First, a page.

A new study suggests that chronic inflammation in the elderly — thought to be involved in many age-related diseases — is due to imbalances in gut bacteria
Scientists in the Netherlands have shed new light on how an imbalance of the gut microbiome may be the cause of so-called “inflammaging” in the elderly.
The discovery was made as researchers transplanted bacteria from the gut of old conventional mice into young germ-free lab mice — and saw that the recipient mice showed the same inflammaging response as the elderly donors.
This news, published in Frontiers in Immunology, brings the hope of a potentially simple strategy to contribute to healthy aging, as the composition of bacteria in the gut is, at least in part, controlled by diet:
“Since inflammaging is thought to contribute to many diseases associated with aging, and we now find that the gut microbiome plays a role in this process, strategies that alter the gut microbiota composition in the elderly could reduce inflammaging and promote healthy aging,” explains Dr Fransen, who performed the research at the University Medical Center Groningen. “Strategies that are known to alter gut microbiota composition include changes in diet, probiotics, and prebiotics”.
Previous research has shown that the elderly tend to have a different composition of gut bacteria than younger people. It is also known that immune responses in the elderly tend to be compromised, resulting in inflammaging. Knowing this, Dr Fransen and his team set out to investigate a potential link.
The study looked at a variety to markers, using mice as a proxy for humans.
The scientists transferred gut microbiota from old and young conventional mice to young germ-free mice, and analysed immune responses in their spleen, lymph nodes and tissues in the small intestine. They also analysed whole-genome gene expression in the small intestine. All results showed an immune response to bacteria transferred from the old mice but not from the young mice.
The importance of a healthy gut microbiome
An imbalance, or “dysbiosis” of gut bacteria can have serious health implications: several disorders, such as inflammatory bowel disease, obesity, diabetes, cancer, anxiety and autism are already linked to the condition.
“Our gut is inhabited by a huge number of bacteria,” explains Dr Fransen. “Moreover, there are many different kinds of bacterial species, and the bacterial species that are present can vary a lot from person to person.”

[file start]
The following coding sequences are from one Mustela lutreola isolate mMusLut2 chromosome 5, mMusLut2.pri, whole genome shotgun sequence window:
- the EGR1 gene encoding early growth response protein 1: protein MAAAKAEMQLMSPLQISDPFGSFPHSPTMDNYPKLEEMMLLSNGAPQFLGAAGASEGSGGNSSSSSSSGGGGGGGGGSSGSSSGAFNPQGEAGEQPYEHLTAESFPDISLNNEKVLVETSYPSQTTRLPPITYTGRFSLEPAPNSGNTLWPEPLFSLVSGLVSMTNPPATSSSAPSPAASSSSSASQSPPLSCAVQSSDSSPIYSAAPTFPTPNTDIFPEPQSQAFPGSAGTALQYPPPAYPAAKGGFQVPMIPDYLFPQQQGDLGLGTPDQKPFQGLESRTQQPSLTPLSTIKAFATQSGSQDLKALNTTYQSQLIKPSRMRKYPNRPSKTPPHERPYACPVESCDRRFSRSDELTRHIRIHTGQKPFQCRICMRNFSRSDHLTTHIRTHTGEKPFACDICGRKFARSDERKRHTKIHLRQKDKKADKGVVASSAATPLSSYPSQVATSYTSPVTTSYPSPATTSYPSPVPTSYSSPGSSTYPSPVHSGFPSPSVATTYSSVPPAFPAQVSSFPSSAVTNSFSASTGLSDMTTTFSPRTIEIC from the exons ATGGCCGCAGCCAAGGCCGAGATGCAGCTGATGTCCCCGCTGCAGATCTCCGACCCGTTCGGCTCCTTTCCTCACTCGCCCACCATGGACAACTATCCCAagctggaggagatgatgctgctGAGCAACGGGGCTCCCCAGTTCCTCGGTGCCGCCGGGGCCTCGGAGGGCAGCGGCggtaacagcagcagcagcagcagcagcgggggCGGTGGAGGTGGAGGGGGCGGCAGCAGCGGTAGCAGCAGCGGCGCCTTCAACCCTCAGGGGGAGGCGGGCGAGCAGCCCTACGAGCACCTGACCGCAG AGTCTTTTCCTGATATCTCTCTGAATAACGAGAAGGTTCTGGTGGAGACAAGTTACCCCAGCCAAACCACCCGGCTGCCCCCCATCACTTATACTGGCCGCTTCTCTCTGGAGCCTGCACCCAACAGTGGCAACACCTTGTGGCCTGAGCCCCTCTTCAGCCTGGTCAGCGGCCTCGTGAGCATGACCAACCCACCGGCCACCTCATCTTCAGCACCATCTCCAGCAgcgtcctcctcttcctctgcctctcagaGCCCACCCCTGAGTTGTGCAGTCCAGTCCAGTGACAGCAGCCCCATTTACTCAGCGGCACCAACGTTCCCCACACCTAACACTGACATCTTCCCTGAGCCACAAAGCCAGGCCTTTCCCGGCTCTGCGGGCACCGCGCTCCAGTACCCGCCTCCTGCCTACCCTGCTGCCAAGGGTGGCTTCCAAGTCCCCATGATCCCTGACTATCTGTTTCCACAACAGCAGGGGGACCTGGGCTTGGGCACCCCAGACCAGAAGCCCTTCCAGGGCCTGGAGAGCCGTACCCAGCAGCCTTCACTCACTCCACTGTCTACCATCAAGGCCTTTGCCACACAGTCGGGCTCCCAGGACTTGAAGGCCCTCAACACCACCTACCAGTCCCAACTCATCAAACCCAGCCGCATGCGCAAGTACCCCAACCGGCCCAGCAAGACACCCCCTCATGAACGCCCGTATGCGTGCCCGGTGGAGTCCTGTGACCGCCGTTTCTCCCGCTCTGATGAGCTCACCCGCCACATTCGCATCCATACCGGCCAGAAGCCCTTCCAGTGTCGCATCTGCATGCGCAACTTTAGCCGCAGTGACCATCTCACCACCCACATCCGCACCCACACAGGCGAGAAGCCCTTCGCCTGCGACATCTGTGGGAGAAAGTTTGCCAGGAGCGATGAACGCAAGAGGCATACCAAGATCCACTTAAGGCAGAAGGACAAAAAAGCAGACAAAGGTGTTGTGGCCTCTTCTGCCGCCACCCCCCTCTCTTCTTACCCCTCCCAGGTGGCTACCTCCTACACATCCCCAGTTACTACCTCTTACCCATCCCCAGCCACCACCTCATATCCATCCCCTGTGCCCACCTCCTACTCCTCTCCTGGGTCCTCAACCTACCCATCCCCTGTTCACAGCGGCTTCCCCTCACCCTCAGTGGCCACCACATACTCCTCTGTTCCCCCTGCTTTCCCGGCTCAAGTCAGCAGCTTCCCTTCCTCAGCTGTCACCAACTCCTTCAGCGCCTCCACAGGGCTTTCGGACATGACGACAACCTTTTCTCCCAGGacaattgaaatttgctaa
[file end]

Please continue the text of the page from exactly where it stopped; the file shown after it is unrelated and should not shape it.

Dysbiosis results in “bad” bacteria being more dominant than “good” bacteria. An overgrowth of bad bacteria can make the lining of the gut becoming more permeable, allowing toxins to enter the bloodstream where they can travel around the body with various negative effects.
Maintaining a healthy gut microbiota is clearly important to a healthy body and healthy aging, but why the gut microbiome is different in the elderly is not fully understood. Many people are aware of the effect a course of antibiotics can have on the digestive system for example, but as Dr Fransen explains, it may not be down to just one thing: “It is likely a combination of factors such as reduced physical activity, changes in diet, but also as part of a natural process.”
The future for elderly care?
Most, if not all, age-related diseases can be linked back to inflammaging. Despite the fact that this particular study was conducted on mice, it is clear that maintaining a healthy gut microbiota is key to a healthy lifestyle. However, more research is needed to confirm that the human body mirrors the mice in this study.
“Both in humans and mice there is a correlation between altered gut microbiota composition and inflammaging, but the link between the two remains to be proven in humans,” concludes Dr Fransen.
The article is part of the Frontiers Research Topic Immunomodulatory Functions of Nutritional Ingredients in Health and Disease.
Original research article: Aged Gut Microbiota Contributes to Systemical Inflammaging after Transfer to Germ-Free Mice
Corresponding author: Floris Fransen
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